Chewing Gum Cuts Ear Infection Risk in Kids

 

 

 

Ear infections are extremely common, especially in runny-nosed kids. The latest research indicates that when young children get 1) ___, they end up with an ear infection 61% of the time. Chewing gum containing xylitol may actually prevent ear infections in kids. Xylitol is a sugar alcohol derived from the sugar xylose. Xylitol comes from birch bark. An alternative sweetener, Xylitol helps prevent cavities and sweetens foods made for diabetics. It contains 40% fewer calories than sugar and still provides a sweet flavor.

 

Xylitol originates from the fibers in fruits and vegetables, including mushrooms, raspberries, strawberries, yellow plums, lettuce and cauliflower. In fruits and vegetables, xylitol constitutes less than 1%, according to a study led by researcher R. Sreenivas Rao. The act of chewing and 2) ___ assists with the disposal of earwax and clearing the middle ear, while the presence of xylitol prevents the growth of bacteria in the eustachian tubes (auditory or pharyngotympanic tubes) which connect the 3) ___ and ear.

 

When bacteria enter the body, they adhere to the tissues using a variety of sugar complexes. The open nature of xylitol and its ability to form many different sugar-like structures appears to interfere with the ability of many bacteria to adhere. In a double-blind, randomized, controlled trial, saline solutions of xylitol significantly reduced the number of nasal coagulase-negative Staphylococcus bacteria. The study attributed the benefits to the increased effectiveness of endogenous (naturally present in the body) antimicrobial factors. In a small clinical trial nasally administered xylitol reduced ear complaints in children previously having chronic complaints, on the order of almost one a month, by more than 92%. Beneficial effects on asthma with nasal administration, have also been reported.

 

In a meta-analysis of three Finnish studies, children who chewed 4) ___ — or took other products laden with xylitol, including lozenges or syrup — had about a 25% lower risk of developing acute otitis media compared with control interventions, Amir Azarpazhooh, DMD, of the University of Toronto, and colleagues reported in Cochrane Reviews. “Based on the studies we reviewed, xylitol seems to be a promising alternative to conventional therapies to prevent acute otitis media among healthy 5) ___,” they wrote.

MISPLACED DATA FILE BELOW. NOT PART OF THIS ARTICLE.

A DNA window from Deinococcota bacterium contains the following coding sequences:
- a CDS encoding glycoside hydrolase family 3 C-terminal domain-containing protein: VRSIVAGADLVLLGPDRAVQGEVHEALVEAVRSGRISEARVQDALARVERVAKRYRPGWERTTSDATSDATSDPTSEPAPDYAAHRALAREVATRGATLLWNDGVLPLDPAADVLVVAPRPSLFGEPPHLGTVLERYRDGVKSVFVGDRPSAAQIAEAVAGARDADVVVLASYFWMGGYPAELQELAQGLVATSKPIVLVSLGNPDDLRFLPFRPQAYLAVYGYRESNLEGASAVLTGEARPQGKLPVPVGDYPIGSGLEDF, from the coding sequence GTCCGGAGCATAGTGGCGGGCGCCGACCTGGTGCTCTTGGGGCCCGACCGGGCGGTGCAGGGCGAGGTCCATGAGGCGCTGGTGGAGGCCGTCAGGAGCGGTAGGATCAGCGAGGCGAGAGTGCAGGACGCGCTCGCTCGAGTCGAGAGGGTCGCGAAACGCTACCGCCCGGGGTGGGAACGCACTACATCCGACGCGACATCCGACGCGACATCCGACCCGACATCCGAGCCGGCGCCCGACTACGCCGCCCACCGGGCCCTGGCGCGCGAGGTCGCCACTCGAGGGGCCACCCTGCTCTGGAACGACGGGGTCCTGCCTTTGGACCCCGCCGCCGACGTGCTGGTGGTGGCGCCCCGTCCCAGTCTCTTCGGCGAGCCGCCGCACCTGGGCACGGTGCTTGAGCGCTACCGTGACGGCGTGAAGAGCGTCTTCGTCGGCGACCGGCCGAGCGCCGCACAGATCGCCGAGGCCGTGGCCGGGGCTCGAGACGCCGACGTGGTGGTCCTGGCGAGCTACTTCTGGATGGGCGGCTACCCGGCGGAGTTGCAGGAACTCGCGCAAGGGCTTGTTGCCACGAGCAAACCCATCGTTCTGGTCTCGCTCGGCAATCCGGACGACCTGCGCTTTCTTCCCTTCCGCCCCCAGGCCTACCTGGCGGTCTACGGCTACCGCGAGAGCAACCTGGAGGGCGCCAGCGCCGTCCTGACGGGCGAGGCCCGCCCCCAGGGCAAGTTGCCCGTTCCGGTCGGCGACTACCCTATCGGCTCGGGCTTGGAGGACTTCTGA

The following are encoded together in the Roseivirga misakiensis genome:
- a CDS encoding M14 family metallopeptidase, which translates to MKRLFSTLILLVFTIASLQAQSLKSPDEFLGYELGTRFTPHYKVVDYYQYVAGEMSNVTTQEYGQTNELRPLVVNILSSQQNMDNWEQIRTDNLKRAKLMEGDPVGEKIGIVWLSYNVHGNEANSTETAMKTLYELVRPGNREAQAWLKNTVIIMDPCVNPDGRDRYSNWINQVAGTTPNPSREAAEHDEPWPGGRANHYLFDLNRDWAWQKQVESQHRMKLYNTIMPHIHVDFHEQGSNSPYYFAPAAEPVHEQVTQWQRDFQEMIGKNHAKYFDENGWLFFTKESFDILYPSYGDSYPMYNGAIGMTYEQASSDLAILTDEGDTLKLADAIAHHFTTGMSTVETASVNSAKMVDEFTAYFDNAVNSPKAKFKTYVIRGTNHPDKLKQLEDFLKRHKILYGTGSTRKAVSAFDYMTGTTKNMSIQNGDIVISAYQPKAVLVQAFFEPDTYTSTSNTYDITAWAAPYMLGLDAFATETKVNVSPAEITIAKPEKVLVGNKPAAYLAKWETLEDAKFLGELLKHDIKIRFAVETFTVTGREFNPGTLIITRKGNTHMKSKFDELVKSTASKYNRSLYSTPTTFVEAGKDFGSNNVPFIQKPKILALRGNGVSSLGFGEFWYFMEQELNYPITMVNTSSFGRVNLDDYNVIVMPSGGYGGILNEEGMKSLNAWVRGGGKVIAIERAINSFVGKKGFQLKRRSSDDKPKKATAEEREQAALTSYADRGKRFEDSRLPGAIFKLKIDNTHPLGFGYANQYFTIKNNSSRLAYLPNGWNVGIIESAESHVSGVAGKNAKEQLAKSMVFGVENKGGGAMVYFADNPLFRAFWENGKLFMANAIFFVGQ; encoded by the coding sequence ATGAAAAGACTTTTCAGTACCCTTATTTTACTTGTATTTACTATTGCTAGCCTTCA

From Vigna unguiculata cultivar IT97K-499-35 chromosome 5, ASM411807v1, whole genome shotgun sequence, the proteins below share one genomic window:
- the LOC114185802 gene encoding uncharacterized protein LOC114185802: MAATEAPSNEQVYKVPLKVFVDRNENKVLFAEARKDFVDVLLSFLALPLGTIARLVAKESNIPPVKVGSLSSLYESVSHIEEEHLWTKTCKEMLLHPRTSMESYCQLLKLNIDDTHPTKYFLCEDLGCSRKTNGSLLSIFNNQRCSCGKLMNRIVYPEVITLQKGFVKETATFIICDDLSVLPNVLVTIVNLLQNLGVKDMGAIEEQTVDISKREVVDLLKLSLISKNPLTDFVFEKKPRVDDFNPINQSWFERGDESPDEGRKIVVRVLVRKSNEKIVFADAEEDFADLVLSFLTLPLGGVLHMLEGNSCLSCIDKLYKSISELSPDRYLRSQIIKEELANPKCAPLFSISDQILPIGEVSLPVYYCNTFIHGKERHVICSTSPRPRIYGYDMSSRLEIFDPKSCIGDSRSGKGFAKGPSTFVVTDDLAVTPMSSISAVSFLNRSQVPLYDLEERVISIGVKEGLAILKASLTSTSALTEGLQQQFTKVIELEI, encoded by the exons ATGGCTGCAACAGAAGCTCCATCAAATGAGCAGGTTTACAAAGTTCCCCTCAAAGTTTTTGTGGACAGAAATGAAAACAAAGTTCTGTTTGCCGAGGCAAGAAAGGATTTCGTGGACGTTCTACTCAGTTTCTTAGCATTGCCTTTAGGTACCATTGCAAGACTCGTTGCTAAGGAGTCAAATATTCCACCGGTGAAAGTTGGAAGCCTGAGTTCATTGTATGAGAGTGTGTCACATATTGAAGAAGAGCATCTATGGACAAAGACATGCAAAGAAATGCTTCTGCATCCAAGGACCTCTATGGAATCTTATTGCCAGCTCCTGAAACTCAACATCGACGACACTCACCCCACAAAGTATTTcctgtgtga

Acute otitis media is the most common infection for which kids are treated with 6) ___, which has spurred concerns over antibiotic resistance. So researchers have searched for alternative means of prevention or treatment, not all of which have been successful. Xylitol, or birch sugar, has been one such alternative. It’s a five-carbon polyol sugar alcohol found in a number of fruits, which has been shown to inhibit the growth and acid production of certain bacteria, particularly S. mutans. It is for this feature that some dentists recommend it for preventing 7) ___, the researchers said.

 

Since a key step in the pathogenesis of otitis media is the colonization of the upper airway with 8) ___ that move from the nasopharynx to the middle ear via the eustachian tubes, the researchers hypothesized that it may be effective for preventing middle ear infections. So they conducted a review and meta-analysis of four studies: three randomized controlled trials in 1,826 Finnish children, and another among 1,277 Finnish children in day care who had a respiratory infection. In a meta-analysis of the three trials, the researchers saw a reduced risk of acute otitis media in children who were given 8 to 10 g/day of xylitol in any form — either as gum, a lozenge, or syrup — compared with control interventions (RR 0.75). In the fourth trial, however, xylitol had no effect on reducing the occurrence of acute otitis media in kids with upper respiratory infection.

 

Gum appeared to work best; in healthy children, chewing xylitol was superior to syrup at preventing otitis media (RR 0.59), though it had no advantages if given during respiratory infection. There were no differences between xylitol lozenges and syrups in preventing ear infections in healthy kids or in those who had respiratory infections, and there was no difference between gum and lozenges for preventing 9) ___ infections in healthy kids or in those with a respiratory infection. The authors noted that the study was limited because the data arise from a small number of studies, mainly from the same research group.

 

A number of factors prevent xylitol chewing gum from being used more widely to prevent ear infection. First, school rules against chewing gum may hamper its preventive use in a place where it may be needed most. Also, previous surveys have shown that only about half of clinicians know about the medical uses of xylitol.

Still, Azarpazhooh and colleagues concluded that a daily dose of about 8 g of xylitol — potentially as two pieces of chewing gum five times a day after meals for at least five minutes — can prevent acute otitis media in kids without acute upper respiratory 10) ___.

 

ANSWERS: 1) colds; 2) swallowing; 3) nose; 4) gum; 5) children; 6) antibiotics; 7) cavities; 8) bacteria; 9) ear; 10) infection

Comments

Leave a Reply

You must be logged in to post a comment.